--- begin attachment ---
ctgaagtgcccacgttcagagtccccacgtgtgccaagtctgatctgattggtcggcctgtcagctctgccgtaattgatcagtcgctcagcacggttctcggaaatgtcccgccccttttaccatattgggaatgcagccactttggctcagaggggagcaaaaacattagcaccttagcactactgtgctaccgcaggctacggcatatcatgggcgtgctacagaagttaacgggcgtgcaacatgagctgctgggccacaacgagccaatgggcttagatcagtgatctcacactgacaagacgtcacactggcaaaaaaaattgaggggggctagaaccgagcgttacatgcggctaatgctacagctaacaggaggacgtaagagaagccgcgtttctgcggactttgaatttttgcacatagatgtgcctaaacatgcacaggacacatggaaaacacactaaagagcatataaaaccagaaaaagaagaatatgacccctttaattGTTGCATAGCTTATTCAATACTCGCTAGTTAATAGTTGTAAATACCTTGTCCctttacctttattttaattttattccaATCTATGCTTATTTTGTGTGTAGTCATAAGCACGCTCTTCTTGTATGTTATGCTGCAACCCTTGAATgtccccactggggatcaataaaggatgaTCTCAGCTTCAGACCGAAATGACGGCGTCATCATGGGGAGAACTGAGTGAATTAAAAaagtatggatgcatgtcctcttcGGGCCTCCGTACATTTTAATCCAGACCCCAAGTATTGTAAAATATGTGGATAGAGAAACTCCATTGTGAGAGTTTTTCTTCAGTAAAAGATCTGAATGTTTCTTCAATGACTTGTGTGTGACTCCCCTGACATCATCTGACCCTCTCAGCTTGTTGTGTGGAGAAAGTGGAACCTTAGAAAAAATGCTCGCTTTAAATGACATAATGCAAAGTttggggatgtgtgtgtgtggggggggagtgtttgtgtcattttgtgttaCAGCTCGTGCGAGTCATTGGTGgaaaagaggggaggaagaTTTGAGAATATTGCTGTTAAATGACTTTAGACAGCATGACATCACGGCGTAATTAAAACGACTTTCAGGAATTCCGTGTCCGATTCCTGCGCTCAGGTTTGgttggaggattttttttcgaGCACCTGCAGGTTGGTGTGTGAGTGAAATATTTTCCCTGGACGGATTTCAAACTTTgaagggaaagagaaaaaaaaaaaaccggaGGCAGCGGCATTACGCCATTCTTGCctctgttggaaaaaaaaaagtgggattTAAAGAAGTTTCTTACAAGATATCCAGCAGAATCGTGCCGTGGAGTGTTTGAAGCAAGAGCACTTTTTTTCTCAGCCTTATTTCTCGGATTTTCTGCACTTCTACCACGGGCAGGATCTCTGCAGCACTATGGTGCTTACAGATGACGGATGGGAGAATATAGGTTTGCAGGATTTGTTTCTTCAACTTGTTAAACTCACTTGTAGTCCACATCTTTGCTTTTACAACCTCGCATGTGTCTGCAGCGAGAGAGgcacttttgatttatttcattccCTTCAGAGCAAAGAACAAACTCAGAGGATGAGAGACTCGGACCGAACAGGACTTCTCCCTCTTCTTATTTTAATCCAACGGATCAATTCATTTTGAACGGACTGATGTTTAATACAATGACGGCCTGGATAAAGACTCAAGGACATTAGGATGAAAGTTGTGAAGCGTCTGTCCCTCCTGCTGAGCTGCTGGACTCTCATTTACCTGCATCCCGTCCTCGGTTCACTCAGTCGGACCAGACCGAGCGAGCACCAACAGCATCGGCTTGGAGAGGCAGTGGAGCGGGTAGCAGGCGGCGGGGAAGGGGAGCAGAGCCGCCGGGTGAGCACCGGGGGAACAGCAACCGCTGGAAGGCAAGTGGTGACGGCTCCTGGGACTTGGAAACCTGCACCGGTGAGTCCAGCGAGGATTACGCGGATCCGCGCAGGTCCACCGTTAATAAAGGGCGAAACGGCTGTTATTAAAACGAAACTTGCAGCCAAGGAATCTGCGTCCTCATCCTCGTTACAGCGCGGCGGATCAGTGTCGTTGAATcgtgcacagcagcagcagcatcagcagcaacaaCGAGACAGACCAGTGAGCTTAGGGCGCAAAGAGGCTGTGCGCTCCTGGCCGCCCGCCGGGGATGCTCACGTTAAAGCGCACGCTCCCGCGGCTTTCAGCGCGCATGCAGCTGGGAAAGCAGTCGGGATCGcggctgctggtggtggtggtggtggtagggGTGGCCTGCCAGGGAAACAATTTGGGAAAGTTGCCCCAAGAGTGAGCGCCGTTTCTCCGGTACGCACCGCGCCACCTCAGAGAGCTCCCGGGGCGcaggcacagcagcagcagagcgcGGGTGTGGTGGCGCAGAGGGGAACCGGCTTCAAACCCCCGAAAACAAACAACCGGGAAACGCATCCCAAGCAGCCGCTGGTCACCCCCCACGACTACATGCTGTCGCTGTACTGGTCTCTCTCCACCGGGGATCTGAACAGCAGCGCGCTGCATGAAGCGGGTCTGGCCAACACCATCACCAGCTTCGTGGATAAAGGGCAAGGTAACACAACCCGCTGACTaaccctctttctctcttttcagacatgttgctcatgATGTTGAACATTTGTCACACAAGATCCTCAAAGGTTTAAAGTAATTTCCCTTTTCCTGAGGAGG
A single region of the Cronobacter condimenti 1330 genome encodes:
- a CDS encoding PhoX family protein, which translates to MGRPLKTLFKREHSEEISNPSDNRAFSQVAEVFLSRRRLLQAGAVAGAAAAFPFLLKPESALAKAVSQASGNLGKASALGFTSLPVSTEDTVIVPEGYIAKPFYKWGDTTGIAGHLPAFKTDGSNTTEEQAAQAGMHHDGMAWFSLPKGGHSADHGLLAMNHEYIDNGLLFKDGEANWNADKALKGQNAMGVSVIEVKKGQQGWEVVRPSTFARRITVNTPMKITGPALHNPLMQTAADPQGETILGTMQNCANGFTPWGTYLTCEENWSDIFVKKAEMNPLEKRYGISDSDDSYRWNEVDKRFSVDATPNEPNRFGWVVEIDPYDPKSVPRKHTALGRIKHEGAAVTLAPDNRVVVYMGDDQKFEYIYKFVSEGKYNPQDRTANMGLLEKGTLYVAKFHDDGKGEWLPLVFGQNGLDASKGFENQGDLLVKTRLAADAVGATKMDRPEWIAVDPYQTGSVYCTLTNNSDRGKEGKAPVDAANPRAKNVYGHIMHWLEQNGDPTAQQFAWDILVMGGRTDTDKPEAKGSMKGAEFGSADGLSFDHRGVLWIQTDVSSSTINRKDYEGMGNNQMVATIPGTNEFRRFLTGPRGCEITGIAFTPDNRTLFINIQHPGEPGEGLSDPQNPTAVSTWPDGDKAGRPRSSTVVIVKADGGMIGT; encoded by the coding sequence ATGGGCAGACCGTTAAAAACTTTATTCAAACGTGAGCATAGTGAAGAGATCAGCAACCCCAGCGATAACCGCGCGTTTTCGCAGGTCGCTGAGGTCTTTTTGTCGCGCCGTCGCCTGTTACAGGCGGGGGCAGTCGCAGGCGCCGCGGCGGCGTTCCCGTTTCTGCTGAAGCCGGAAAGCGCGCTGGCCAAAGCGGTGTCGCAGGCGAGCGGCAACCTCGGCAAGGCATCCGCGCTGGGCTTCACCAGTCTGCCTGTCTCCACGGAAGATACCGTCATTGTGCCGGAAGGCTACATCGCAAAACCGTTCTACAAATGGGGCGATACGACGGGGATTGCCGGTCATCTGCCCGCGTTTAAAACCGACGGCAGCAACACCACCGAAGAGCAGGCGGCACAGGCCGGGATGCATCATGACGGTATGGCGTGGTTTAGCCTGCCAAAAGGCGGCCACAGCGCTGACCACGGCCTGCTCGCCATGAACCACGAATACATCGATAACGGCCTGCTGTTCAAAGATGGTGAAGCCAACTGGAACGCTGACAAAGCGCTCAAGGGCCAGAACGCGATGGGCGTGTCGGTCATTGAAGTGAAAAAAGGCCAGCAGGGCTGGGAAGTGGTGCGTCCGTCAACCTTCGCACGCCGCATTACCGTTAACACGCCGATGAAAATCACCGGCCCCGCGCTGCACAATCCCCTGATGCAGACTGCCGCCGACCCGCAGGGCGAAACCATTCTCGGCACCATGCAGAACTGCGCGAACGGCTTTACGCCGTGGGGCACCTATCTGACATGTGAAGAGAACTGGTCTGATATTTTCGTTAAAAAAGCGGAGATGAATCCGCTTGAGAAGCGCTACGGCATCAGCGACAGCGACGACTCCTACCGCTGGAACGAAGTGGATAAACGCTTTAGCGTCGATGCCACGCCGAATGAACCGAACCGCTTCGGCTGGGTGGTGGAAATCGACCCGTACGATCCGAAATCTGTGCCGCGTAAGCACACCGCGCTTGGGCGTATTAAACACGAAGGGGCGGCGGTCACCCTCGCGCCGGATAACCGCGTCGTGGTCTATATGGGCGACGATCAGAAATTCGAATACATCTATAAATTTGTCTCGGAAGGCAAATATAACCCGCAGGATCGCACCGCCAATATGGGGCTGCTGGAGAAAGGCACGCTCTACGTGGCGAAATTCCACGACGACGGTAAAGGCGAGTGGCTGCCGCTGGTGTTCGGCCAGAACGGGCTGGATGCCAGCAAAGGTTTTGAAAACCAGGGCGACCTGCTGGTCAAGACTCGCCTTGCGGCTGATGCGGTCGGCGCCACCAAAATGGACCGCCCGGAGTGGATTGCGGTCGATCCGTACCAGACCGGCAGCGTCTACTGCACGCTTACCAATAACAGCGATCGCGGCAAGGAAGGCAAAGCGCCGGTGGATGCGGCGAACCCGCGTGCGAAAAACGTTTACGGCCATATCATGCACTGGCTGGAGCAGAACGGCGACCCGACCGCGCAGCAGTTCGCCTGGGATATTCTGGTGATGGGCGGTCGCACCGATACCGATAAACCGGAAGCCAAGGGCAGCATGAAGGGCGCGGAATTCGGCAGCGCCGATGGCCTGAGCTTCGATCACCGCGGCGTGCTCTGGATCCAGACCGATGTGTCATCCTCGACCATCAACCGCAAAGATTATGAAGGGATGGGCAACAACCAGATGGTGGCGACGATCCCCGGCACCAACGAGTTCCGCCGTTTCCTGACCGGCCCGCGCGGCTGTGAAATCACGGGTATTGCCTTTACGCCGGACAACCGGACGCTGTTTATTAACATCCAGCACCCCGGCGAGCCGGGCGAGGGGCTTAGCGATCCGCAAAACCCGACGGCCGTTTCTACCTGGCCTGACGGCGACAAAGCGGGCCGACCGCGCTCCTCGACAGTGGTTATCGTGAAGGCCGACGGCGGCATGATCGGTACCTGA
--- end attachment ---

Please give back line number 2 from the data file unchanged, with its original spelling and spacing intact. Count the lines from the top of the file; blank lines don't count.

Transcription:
A single region of the Cronobacter condimenti 1330 genome encodes: